Arno Arrak
October 5, 2018 8:53 am

nteresting how much confusion there is about Arctic warming after my 2011 article “Arctic warming is not greenhouse warming” appeared’. It should have clarified the situation but I see no sign of that reading the literature. I demonstrated that the currently ongoing Arctic warming was a result of the rearrangement of North Atlantic surface stream currents at the turn of the twentieth century. . It was even stronger than now before the twenties but it was overtaken by a cold wave in the thirties. By the seventies the cold wave had played itself out and the warming now called Arctic warming had started. By late seventies its influence became obvious and attracted “Arctic experts.” They wondered how it was possible for this waning to be twice as fast as their models told them.. Just another case of wrotten modeling software. The crowd that began to study warming only in the seventies entirely missed the earlier episode and the cold wave. None of this warming ad anything to do with carbon dioxide but was the result of the rearrangement of the North Atlantic flow patterns that direct the north-flowing Gulf stream that followed the coast to send more of its warm water into the Arctic Ocean. The warming it created after the cold wave of the thirties became obvious in the late seventies and sttrated Arctic “experts” e\who did not understand how it could go twice as fast as their models told them. As to Arctic cooling now, I don’t know. I made the point that the Northwest Passage is not as secure as some of these “experts” think. To learn more, do you homework and read my paper.

Arno Arrak
October 5, 2018 9:06 am

nteresting how much confusion there is about Arctic warming after my 2011 article “Arctic warming is not greenhouse warming” appeared’. It should have clarified the situation but I see no sign of that reading the literature. I demonstrated that the currently ongoing Arctic warming was a result of the rearrangement of North Atlantic surface stream currents at the tirn of the twentieth century. . It was even stronger than now before the twenties but it was overtaken by a cold wave in the thirties. By the seventies the cold wave had played itself out and the warming now called Arctic warming had started. By late seventies its influence became obvious and attracted “Arctic experts.” They wondered how it was possible for this waning to be twice as fast as their models told them.. Just another case of wrotten modeling software. The crowd that began to study warming only in the seventies entirely missed the earlier episode and the cold wave. None of this warming ad anything to do with carbon dioxide but was the result of the rearrangement of the North Atlantic flow patterns that direced the north-flowung Gulf stream that folleled the coast to send more of its warm water into the Arctic Ocean. The warming it created after the cold wave of the thirties became obvious in the late seventies and attracted Arctic “experts” who did not understand how it could go twice as fast as their models told them. As to Arctic cooling now, I don’t know. I made the point that id happen once after the pre-twenties warming so it could happen again, Which means that the Northwest Passage is not as secure as some of these “experts” think. To learn more, do you homework and read my paper.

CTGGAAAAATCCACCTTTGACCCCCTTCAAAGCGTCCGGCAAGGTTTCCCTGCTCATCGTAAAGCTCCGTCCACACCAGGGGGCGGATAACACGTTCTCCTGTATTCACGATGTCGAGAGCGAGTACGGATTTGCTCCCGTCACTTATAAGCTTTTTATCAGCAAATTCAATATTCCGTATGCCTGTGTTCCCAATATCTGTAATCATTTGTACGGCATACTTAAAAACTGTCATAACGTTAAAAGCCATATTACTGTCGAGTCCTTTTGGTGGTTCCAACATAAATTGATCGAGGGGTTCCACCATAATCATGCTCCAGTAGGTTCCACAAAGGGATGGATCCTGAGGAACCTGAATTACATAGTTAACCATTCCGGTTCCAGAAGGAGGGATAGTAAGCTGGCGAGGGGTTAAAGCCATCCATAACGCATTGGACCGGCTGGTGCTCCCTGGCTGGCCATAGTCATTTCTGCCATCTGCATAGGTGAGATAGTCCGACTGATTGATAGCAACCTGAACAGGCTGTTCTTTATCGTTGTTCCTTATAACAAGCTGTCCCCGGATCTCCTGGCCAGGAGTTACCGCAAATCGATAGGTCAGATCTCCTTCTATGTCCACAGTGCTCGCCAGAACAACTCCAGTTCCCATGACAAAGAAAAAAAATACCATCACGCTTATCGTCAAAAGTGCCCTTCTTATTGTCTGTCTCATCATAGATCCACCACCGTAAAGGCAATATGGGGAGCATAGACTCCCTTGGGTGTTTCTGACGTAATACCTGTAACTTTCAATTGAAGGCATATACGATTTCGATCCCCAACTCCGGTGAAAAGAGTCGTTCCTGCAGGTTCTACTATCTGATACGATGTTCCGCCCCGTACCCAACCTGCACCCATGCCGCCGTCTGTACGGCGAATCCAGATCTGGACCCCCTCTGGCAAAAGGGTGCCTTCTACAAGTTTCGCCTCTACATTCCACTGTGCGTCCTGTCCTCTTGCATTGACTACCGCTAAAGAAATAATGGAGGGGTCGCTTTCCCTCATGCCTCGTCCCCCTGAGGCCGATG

CapitalistRoader
October 5, 2018 4:19 pm

Image:
comment image

CapitalistRoader
October 5, 2018 4:52 pm

2nd try:

David Hart
October 7, 2018 4:08 am

This is kinda related to this thread so I want to throw this out to this august audience for comment. “Where did all the water for the continental ice ice sheets come from, (the oceans..duh) but how did it get to the northern latitudes? I live in the Great Lakes region and am well aware of “Lake Effect” as it applies to snow, once the Lakes freeze over the snow stops. So there must be an analogous phenomenon in the high latitudes that would cause a lot of snow to drop: maybe an ice free arctic, which would mean if the arctic is ice free, we’re in a world of of cold……eh?

How else could thousands of cubic miles of water get UP North to form the Ice Sheets?

Anthony Banton
Reply to  David Hart
October 7, 2018 5:06 am

The NH contains the bulk of the Earth’s landmass with much of it at Arcic circle latitudes. Land gets very cold in winter, WV penetrates into the continents having been picked up by depressions within the Pacfic and Atlantic PJSs and rides over resident cold air giving snow to sea level. Once snow is covering the ground in the depths of winter in the heart of a continent it will not melt until the Spring.
If, as we”ve seen in recent Autumns, there is more open arctic waters then more warmth/WV is available to fall as snow over Eurasia in October. This has been correlated with an earlier/faster snowfield build up there, with indications that it is nore likely to result in -ve AO type winter (predominance of high latitude anticyclones) later, especially in low solar years and dependant on the ENSO regime (regarding deflection of planetary waves to disrupt the stratospheric polar vortex and pushing arctic air south and pulling tropical air north). Many things need to come together for cold NH winters in more southern latitudes, and often the eastern US and wetern europe is the target.